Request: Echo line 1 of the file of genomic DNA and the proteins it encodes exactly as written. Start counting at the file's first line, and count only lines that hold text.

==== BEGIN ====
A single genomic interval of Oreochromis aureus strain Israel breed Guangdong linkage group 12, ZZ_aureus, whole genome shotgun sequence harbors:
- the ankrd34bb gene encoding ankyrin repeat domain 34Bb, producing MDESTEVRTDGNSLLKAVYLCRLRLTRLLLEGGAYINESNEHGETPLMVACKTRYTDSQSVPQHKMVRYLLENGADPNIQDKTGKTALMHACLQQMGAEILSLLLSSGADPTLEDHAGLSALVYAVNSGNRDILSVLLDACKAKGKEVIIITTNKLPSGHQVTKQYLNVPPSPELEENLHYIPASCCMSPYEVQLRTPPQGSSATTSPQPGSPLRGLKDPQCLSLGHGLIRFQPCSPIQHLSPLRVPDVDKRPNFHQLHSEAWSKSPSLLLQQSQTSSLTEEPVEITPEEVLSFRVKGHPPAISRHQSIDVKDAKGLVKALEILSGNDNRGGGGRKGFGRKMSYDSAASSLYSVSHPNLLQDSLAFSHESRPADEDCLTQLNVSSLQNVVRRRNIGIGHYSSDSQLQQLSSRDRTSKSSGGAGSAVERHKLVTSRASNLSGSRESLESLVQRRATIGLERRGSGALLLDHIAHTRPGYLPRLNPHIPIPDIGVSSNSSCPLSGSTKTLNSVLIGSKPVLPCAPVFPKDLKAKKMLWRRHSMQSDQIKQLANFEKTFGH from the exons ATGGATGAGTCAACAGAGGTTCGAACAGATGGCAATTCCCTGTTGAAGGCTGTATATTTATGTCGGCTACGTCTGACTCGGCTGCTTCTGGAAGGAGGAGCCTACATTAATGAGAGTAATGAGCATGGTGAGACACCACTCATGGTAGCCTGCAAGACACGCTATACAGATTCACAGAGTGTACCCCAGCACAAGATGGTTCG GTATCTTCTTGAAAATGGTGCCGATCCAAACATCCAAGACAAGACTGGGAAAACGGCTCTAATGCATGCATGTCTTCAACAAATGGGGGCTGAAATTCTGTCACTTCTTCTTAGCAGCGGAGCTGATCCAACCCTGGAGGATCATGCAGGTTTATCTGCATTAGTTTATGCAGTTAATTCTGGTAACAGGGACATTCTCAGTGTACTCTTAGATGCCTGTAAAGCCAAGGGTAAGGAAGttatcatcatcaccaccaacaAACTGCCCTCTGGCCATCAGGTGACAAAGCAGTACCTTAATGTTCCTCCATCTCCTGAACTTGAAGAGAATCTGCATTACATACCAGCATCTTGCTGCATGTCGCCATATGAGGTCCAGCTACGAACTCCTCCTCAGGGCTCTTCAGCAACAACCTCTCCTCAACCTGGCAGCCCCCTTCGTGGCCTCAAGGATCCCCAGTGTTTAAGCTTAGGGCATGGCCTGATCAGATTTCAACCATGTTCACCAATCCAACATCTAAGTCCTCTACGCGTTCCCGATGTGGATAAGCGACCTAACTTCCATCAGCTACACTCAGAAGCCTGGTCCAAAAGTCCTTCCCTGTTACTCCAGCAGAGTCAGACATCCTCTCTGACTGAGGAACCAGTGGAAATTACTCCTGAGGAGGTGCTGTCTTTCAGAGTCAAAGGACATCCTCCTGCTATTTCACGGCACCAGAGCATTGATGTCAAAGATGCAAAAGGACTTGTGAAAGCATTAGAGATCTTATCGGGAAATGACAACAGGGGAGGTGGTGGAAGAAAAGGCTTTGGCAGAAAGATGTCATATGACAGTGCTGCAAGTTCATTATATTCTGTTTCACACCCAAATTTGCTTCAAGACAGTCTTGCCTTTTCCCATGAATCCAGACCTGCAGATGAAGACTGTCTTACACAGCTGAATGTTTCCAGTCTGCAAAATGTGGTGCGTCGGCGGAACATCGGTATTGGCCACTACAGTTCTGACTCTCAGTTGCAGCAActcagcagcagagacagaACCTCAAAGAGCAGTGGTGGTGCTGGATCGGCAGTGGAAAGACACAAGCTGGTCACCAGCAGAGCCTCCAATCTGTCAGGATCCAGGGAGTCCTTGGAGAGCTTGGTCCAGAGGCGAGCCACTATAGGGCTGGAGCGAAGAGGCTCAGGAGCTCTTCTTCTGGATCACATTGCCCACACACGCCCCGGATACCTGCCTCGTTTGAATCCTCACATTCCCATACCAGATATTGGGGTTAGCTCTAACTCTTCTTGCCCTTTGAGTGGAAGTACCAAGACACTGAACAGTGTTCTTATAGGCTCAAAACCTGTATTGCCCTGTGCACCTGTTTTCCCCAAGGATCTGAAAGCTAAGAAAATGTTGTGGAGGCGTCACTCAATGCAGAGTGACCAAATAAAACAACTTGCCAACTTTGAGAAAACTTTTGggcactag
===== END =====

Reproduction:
A single genomic interval of Oreochromis aureus strain Israel breed Guangdong linkage group 12, ZZ_aureus, whole genome shotgun sequence harbors: